They climb into their vehicles and attempt to smash into other machinery in what essentially amounts to legalized road rage.

Yet, it's exactly that sudden burst of energy that makes demolition derbies such as those held Thursday at the Carbon County Fair a favorite attraction of many.

Fairgoers packed the bleachers to watch the derbies, which consisted of four- and six-cylinder compact cars and full-size cars that battled it out in a fight to the finish.

The derby marked the first time back at the fair in five years for John Ritter, of Emmaus.

Ritter, 31, entered his 99 Cavalier into the compact car portion of the derby.

Since the age of 16, Ritter estimates he's participated in about 100 demolition derby contests.

However, Ritter noted the process that's involved to compete in demo derbies can prove to be a bit of challenge.

He said the first thing is to find a car. From there, the car must be stripped out, Ritter said.

Ritter, who began prepping his car for the derby last week, said it took him several nights after work to get his car ready for the event.

"It's just the adrenaline rush," Ritter said. "Where else can you go smash into people?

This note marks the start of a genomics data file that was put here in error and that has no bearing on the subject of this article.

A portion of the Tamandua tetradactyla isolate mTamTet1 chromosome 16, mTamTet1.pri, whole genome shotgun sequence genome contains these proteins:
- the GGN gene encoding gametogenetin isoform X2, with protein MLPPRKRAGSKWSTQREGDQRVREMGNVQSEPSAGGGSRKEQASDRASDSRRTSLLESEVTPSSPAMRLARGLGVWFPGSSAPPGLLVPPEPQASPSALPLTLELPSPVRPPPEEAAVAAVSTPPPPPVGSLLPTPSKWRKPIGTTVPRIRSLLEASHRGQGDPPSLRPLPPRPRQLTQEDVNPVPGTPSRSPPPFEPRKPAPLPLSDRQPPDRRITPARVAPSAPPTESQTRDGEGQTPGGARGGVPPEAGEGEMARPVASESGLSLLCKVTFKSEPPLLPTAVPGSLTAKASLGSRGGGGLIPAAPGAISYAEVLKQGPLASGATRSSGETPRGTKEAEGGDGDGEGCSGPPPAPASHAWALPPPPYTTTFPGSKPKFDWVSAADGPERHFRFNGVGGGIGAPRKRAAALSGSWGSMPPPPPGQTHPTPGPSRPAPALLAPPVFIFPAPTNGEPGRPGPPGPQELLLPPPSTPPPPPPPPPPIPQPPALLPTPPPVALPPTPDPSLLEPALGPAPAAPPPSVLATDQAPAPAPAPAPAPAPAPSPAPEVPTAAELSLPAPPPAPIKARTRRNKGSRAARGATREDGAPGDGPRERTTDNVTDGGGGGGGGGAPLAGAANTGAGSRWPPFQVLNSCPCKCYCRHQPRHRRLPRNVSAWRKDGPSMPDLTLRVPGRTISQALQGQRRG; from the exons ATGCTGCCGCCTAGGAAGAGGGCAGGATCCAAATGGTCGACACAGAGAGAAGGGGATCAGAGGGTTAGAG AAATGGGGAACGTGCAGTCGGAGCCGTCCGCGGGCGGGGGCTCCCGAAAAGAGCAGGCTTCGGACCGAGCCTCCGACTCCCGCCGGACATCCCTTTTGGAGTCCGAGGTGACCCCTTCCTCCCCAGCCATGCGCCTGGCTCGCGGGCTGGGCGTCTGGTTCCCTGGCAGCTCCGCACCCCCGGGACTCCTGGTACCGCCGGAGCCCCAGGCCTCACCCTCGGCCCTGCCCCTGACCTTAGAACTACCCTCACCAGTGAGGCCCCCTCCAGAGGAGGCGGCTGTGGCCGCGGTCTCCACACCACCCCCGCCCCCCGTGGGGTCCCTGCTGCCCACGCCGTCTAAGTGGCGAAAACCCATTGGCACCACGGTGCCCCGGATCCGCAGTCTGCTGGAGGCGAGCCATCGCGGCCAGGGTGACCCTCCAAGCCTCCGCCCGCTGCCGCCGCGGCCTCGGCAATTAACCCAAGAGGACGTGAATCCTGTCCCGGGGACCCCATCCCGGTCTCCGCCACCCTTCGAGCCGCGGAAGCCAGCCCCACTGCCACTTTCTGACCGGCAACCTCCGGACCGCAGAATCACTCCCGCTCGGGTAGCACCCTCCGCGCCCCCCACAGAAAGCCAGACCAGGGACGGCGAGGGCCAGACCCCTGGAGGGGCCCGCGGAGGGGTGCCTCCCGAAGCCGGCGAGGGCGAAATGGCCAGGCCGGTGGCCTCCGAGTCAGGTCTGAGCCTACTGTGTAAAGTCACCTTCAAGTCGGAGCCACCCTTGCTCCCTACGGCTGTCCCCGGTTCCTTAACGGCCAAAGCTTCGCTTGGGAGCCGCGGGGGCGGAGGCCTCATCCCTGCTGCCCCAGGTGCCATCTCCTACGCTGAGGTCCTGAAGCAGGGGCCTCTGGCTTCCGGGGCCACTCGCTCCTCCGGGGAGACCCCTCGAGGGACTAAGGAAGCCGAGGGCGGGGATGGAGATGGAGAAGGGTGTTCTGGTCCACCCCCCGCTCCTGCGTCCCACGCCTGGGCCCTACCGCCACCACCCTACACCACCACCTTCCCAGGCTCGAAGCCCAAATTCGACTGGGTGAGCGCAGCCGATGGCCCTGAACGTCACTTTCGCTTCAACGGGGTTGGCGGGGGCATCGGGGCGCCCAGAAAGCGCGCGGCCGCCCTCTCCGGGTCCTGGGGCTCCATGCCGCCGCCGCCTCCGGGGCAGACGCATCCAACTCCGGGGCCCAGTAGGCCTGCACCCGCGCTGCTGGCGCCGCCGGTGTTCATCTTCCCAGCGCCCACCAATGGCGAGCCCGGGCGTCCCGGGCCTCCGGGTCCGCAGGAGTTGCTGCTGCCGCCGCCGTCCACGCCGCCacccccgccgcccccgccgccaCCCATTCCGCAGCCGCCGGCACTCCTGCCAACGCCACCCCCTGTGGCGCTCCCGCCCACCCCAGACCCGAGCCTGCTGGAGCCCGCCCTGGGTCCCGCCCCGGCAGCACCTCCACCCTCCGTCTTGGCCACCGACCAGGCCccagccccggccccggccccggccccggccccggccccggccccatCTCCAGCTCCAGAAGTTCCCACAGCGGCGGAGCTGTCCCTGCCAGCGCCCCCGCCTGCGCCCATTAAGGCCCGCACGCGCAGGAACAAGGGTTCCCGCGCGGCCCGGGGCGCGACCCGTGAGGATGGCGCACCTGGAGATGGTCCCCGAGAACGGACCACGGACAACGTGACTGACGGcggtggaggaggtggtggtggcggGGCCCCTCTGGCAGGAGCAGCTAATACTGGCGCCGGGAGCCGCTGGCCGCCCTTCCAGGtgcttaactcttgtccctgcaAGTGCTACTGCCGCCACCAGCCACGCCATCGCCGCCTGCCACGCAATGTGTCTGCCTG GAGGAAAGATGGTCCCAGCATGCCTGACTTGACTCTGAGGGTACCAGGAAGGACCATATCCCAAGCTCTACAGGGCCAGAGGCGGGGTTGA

Aside from the derbies, the midways were packed as well, thanks to a variety of activities geared toward both children and adults.

Other events Thursday included a Livestock show; 4-H and Open Poultry; the chance to visit alpacas in the livestock show ring; performances by the Rehrig Brothers; children's games in the agricultural arena; Sandy, Andy and Friends Ventriloquist; a bicycle give-away in the Kids Zone; as well as pony rides, Farmer for a Day, and zip line all day.

Jaycie Krebs, 3, of Kunkletown, was among the many who took a pony ride thanks to Horses 4 Hope.

Her mother, Jennifer Krebs, said she and her daughter come to the fair each year.

"It's just a nice local event," Jennifer said. "She (Jaycie) loves the rides, the entertainment."

Just across the midway, siblings Katelyn, Hunter, and Gabriella Green, all of Kunkletown, stayed occupied as they sat inside a miniature red Radio Flyer wagon put together by Todd H. Dreisbach, of Walnutport.

"I quadrupled the size for children and adults to sit in it for free," Dreisbach said. "Seeing the smiles on everybody's face makes it totally worth it."

There were indeed plenty of smiles to go around, as attendance continued to climb all throughout the week, much to the delight of Bob Silliman, fair president.

"We're looking to break the (attendance) record this year," Silliman said. "We didn't get everybody out from the county; come on out, have a great time."

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